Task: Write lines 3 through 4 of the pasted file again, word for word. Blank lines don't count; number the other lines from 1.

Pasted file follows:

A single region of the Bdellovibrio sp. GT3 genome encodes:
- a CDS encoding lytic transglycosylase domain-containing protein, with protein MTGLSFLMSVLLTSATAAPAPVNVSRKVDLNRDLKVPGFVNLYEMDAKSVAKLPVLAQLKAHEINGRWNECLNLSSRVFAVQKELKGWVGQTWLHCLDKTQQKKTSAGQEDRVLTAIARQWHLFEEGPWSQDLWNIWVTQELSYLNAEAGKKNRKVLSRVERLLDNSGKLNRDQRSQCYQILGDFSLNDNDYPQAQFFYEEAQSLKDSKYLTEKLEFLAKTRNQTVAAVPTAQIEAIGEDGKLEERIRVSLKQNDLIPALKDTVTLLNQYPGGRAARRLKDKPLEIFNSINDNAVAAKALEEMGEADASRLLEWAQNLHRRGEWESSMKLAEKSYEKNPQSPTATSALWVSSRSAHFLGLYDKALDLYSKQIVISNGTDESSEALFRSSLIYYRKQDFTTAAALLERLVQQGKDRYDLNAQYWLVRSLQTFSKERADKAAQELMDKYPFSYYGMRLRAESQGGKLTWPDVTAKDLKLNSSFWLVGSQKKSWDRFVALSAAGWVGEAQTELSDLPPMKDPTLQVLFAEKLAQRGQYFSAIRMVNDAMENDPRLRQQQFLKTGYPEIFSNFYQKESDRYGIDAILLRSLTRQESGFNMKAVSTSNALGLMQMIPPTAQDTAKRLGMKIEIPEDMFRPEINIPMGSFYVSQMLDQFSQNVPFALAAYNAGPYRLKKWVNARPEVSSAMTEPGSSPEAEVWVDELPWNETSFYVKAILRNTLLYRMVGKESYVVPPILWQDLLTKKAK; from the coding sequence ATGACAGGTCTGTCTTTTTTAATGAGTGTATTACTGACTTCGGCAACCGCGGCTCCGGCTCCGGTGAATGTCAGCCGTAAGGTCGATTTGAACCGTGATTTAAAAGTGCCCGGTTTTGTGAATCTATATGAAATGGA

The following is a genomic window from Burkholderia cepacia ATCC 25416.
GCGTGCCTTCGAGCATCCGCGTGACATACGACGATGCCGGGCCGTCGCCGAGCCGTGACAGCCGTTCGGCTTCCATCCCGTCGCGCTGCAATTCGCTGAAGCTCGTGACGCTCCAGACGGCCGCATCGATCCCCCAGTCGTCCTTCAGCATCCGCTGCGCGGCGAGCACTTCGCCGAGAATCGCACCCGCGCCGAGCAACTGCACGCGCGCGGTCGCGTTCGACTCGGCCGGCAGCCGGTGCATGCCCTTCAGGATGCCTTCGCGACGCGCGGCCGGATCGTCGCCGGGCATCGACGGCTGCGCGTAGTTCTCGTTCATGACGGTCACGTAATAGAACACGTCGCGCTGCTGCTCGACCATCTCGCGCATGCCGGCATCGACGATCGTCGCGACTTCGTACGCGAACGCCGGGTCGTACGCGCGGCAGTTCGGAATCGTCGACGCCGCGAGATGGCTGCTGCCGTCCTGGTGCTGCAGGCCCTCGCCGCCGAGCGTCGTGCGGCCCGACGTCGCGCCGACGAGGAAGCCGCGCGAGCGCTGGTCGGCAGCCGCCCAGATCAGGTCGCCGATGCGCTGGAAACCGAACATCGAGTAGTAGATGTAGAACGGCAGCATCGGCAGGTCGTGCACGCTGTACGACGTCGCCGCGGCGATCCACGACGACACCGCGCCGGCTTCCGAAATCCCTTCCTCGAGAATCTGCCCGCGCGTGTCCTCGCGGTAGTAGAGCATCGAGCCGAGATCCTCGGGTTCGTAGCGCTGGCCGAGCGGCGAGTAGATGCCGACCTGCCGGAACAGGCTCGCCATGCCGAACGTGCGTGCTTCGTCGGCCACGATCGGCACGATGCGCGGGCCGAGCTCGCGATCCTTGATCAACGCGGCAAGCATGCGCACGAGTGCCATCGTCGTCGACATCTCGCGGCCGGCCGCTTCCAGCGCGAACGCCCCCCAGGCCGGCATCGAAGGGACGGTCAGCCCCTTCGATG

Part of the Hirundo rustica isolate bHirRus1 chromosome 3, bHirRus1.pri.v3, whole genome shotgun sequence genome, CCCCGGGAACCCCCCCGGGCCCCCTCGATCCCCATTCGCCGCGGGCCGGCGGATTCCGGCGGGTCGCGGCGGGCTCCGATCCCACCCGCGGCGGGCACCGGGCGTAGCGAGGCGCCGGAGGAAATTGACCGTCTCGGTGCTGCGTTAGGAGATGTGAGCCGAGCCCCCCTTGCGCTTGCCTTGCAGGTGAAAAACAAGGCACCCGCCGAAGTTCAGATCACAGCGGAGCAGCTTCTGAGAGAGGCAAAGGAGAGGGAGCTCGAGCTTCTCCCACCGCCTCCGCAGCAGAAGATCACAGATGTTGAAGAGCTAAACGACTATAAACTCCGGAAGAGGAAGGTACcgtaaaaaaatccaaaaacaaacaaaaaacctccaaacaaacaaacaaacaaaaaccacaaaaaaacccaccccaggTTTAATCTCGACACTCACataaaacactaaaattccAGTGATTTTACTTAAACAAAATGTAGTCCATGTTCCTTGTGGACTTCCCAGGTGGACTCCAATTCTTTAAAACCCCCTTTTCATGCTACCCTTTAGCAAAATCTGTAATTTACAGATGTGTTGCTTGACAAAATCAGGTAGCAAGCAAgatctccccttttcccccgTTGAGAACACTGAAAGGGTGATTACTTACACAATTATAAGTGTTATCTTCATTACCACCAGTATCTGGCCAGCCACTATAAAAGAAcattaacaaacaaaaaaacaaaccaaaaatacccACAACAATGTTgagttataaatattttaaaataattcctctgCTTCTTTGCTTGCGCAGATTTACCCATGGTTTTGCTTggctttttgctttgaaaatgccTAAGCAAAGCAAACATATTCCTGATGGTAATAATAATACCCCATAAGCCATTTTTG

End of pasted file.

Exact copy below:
The following is a genomic window from Burkholderia cepacia ATCC 25416.
GCGTGCCTTCGAGCATCCGCGTGACATACGACGATGCCGGGCCGTCGCCGAGCCGTGACAGCCGTTCGGCTTCCATCCCGTCGCGCTGCAATTCGCTGAAGCTCGTGACGCTCCAGACGGCCGCATCGATCCCCCAGTCGTCCTTCAGCATCCGCTGCGCGGCGAGCACTTCGCCGAGAATCGCACCCGCGCCGAGCAACTGCACGCGCGCGGTCGCGTTCGACTCGGCCGGCAGCCGGTGCATGCCCTTCAGGATGCCTTCGCGACGCGCGGCCGGATCGTCGCCGGGCATCGACGGCTGCGCGTAGTTCTCGTTCATGACGGTCACGTAATAGAACACGTCGCGCTGCTGCTCGACCATCTCGCGCATGCCGGCATCGACGATCGTCGCGACTTCGTACGCGAACGCCGGGTCGTACGCGCGGCAGTTCGGAATCGTCGACGCCGCGAGATGGCTGCTGCCGTCCTGGTGCTGCAGGCCCTCGCCGCCGAGCGTCGTGCGGCCCGACGTCGCGCCGACGAGGAAGCCGCGCGAGCGCTGGTCGGCAGCCGCCCAGATCAGGTCGCCGATGCGCTGGAAACCGAACATCGAGTAGTAGATGTAGAACGGCAGCATCGGCAGGTCGTGCACGCTGTACGACGTCGCCGCGGCGATCCACGACGACACCGCGCCGGCTTCCGAAATCCCTTCCTCGAGAATCTGCCCGCGCGTGTCCTCGCGGTAGTAGAGCATCGAGCCGAGATCCTCGGGTTCGTAGCGCTGGCCGAGCGGCGAGTAGATGCCGACCTGCCGGAACAGGCTCGCCATGCCGAACGTGCGTGCTTCGTCGGCCACGATCGGCACGATGCGCGGGCCGAGCTCGCGATCCTTGATCAACGCGGCAAGCATGCGCACGAGTGCCATCGTCGTCGACATCTCGCGGCCGGCCGCTTCCAGCGCGAACGCCCCCCAGGCCGGCATCGAAGGGACGGTCAGCCCCTTCGATG